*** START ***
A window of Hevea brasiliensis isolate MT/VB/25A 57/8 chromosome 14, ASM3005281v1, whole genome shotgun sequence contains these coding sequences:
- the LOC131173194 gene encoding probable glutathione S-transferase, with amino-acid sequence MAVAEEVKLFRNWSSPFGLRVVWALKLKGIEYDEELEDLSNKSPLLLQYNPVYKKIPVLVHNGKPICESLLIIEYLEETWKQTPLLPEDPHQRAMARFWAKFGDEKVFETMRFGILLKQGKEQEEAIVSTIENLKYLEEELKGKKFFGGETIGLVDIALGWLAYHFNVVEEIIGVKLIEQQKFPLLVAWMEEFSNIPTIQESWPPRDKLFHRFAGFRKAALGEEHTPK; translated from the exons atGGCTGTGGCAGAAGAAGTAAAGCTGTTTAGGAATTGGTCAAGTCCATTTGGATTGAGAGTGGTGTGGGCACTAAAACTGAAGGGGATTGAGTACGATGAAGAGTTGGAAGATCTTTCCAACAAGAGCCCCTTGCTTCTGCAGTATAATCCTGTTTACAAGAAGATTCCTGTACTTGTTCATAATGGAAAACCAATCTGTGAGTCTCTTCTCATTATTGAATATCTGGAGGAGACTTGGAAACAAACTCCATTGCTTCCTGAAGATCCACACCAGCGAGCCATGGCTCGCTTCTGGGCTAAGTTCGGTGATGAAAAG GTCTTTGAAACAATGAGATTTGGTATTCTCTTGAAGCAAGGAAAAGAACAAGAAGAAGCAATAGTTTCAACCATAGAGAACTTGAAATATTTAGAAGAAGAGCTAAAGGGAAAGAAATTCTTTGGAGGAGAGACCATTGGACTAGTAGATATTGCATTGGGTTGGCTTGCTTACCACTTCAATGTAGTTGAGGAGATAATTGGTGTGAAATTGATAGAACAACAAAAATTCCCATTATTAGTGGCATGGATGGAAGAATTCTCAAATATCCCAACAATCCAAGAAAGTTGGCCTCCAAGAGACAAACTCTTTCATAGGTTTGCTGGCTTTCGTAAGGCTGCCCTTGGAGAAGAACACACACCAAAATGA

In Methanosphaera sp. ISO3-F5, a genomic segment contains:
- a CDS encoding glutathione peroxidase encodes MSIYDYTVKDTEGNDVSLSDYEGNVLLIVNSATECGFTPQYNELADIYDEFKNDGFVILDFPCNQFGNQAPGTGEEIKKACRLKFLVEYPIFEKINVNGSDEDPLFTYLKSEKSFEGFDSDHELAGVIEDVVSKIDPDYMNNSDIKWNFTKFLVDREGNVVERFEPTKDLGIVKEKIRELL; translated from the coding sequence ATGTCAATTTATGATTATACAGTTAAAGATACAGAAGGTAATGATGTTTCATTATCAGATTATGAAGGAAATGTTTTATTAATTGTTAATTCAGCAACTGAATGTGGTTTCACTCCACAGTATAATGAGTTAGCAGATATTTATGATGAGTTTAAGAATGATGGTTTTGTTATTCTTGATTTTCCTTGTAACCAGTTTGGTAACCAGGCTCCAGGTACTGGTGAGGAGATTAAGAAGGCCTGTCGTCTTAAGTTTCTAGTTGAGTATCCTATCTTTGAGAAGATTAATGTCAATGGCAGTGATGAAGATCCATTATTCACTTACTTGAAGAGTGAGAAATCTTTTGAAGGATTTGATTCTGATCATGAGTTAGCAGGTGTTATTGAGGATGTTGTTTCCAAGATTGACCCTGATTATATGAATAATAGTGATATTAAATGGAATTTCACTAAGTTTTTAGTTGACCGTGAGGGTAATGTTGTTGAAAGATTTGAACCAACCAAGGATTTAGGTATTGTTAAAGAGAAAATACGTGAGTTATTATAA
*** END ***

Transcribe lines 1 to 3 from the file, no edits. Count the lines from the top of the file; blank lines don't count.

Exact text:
A window of Hevea brasiliensis isolate MT/VB/25A 57/8 chromosome 14, ASM3005281v1, whole genome shotgun sequence contains these coding sequences:
- the LOC131173194 gene encoding probable glutathione S-transferase, with amino-acid sequence MAVAEEVKLFRNWSSPFGLRVVWALKLKGIEYDEELEDLSNKSPLLLQYNPVYKKIPVLVHNGKPICESLLIIEYLEETWKQTPLLPEDPHQRAMARFWAKFGDEKVFETMRFGILLKQGKEQEEAIVSTIENLKYLEEELKGKKFFGGETIGLVDIALGWLAYHFNVVEEIIGVKLIEQQKFPLLVAWMEEFSNIPTIQESWPPRDKLFHRFAGFRKAALGEEHTPK; translated from the exons atGGCTGTGGCAGAAGAAGTAAAGCTGTTTAGGAATTGGTCAAGTCCATTTGGATTGAGAGTGGTGTGGGCACTAAAACTGAAGGGGATTGAGTACGATGAAGAGTTGGAAGATCTTTCCAACAAGAGCCCCTTGCTTCTGCAGTATAATCCTGTTTACAAGAAGATTCCTGTACTTGTTCATAATGGAAAACCAATCTGTGAGTCTCTTCTCATTATTGAATATCTGGAGGAGACTTGGAAACAAACTCCATTGCTTCCTGAAGATCCACACCAGCGAGCCATGGCTCGCTTCTGGGCTAAGTTCGGTGATGAAAAG GTCTTTGAAACAATGAGATTTGGTATTCTCTTGAAGCAAGGAAAAGAACAAGAAGAAGCAATAGTTTCAACCATAGAGAACTTGAAATATTTAGAAGAAGAGCTAAAGGGAAAGAAATTCTTTGGAGGAGAGACCATTGGACTAGTAGATATTGCATTGGGTTGGCTTGCTTACCACTTCAATGTAGTTGAGGAGATAATTGGTGTGAAATTGATAGAACAACAAAAATTCCCATTATTAGTGGCATGGATGGAAGAATTCTCAAATATCCCAACAATCCAAGAAAGTTGGCCTCCAAGAGACAAACTCTTTCATAGGTTTGCTGGCTTTCGTAAGGCTGCCCTTGGAGAAGAACACACACCAAAATGA

In Methanosphaera sp. ISO3-F5, a genomic segment contains: